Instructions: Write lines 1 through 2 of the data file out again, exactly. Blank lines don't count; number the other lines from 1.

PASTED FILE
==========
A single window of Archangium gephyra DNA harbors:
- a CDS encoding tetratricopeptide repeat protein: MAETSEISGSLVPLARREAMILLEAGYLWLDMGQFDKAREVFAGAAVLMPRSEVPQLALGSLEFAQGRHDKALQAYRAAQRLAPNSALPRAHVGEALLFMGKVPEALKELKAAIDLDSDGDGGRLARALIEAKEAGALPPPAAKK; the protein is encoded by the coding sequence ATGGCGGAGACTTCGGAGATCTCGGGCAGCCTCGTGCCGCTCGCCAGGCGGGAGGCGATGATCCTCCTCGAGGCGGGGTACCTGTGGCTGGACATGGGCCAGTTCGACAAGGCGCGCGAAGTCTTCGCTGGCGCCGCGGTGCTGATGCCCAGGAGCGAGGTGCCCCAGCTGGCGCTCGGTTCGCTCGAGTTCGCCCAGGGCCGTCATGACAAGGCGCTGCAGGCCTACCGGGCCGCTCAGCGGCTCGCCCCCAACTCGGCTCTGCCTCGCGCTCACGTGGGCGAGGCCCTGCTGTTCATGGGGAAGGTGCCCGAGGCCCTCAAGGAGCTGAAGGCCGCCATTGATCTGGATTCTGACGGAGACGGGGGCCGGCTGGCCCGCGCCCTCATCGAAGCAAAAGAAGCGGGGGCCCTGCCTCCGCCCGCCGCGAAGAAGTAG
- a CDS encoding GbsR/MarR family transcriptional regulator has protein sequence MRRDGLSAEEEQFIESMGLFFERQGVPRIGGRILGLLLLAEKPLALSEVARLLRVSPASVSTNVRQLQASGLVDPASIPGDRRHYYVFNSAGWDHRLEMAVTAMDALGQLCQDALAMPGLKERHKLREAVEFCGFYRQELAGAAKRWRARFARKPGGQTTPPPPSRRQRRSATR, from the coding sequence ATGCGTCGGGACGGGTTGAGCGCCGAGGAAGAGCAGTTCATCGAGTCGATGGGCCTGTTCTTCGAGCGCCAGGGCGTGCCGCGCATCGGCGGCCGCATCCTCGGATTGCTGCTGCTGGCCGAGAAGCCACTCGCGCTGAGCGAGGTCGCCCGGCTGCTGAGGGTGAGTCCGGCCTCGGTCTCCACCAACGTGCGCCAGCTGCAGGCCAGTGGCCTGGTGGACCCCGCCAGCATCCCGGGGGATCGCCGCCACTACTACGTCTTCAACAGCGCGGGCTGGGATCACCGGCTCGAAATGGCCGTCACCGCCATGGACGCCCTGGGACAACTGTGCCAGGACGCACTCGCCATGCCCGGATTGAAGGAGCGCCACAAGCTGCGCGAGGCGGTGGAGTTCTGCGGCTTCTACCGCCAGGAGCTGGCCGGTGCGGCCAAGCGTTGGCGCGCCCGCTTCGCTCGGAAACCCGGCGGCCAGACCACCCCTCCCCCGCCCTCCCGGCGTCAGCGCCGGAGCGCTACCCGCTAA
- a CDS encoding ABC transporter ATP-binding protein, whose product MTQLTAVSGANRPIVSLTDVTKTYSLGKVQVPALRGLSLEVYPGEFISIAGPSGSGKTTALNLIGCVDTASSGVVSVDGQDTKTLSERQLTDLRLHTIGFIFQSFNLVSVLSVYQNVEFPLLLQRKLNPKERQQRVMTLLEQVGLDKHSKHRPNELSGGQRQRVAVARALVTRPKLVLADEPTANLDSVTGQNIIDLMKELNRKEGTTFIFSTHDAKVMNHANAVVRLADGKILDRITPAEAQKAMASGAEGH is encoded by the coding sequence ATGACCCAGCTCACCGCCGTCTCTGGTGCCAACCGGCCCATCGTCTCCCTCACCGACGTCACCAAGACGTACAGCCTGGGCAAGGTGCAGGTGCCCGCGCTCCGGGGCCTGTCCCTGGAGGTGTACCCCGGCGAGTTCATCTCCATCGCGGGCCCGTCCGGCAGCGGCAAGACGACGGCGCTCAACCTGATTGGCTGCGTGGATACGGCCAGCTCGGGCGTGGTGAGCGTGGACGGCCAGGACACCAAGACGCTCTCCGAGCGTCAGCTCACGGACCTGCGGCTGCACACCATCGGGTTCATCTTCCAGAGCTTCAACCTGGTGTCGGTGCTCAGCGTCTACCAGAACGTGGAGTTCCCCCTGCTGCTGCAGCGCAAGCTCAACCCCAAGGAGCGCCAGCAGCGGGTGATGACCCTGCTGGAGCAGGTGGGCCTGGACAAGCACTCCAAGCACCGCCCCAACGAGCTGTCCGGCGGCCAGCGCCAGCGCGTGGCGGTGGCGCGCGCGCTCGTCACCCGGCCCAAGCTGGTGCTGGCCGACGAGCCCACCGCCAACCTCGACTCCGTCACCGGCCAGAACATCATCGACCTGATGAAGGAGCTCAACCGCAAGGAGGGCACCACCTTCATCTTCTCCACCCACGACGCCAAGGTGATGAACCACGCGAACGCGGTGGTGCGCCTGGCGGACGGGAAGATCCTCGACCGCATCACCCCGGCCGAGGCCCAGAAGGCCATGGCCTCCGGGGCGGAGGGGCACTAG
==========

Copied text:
A single window of Archangium gephyra DNA harbors:
- a CDS encoding tetratricopeptide repeat protein: MAETSEISGSLVPLARREAMILLEAGYLWLDMGQFDKAREVFAGAAVLMPRSEVPQLALGSLEFAQGRHDKALQAYRAAQRLAPNSALPRAHVGEALLFMGKVPEALKELKAAIDLDSDGDGGRLARALIEAKEAGALPPPAAKK; the protein is encoded by the coding sequence ATGGCGGAGACTTCGGAGATCTCGGGCAGCCTCGTGCCGCTCGCCAGGCGGGAGGCGATGATCCTCCTCGAGGCGGGGTACCTGTGGCTGGACATGGGCCAGTTCGACAAGGCGCGCGAAGTCTTCGCTGGCGCCGCGGTGCTGATGCCCAGGAGCGAGGTGCCCCAGCTGGCGCTCGGTTCGCTCGAGTTCGCCCAGGGCCGTCATGACAAGGCGCTGCAGGCCTACCGGGCCGCTCAGCGGCTCGCCCCCAACTCGGCTCTGCCTCGCGCTCACGTGGGCGAGGCCCTGCTGTTCATGGGGAAGGTGCCCGAGGCCCTCAAGGAGCTGAAGGCCGCCATTGATCTGGATTCTGACGGAGACGGGGGCCGGCTGGCCCGCGCCCTCATCGAAGCAAAAGAAGCGGGGGCCCTGCCTCCGCCCGCCGCGAAGAAGTAG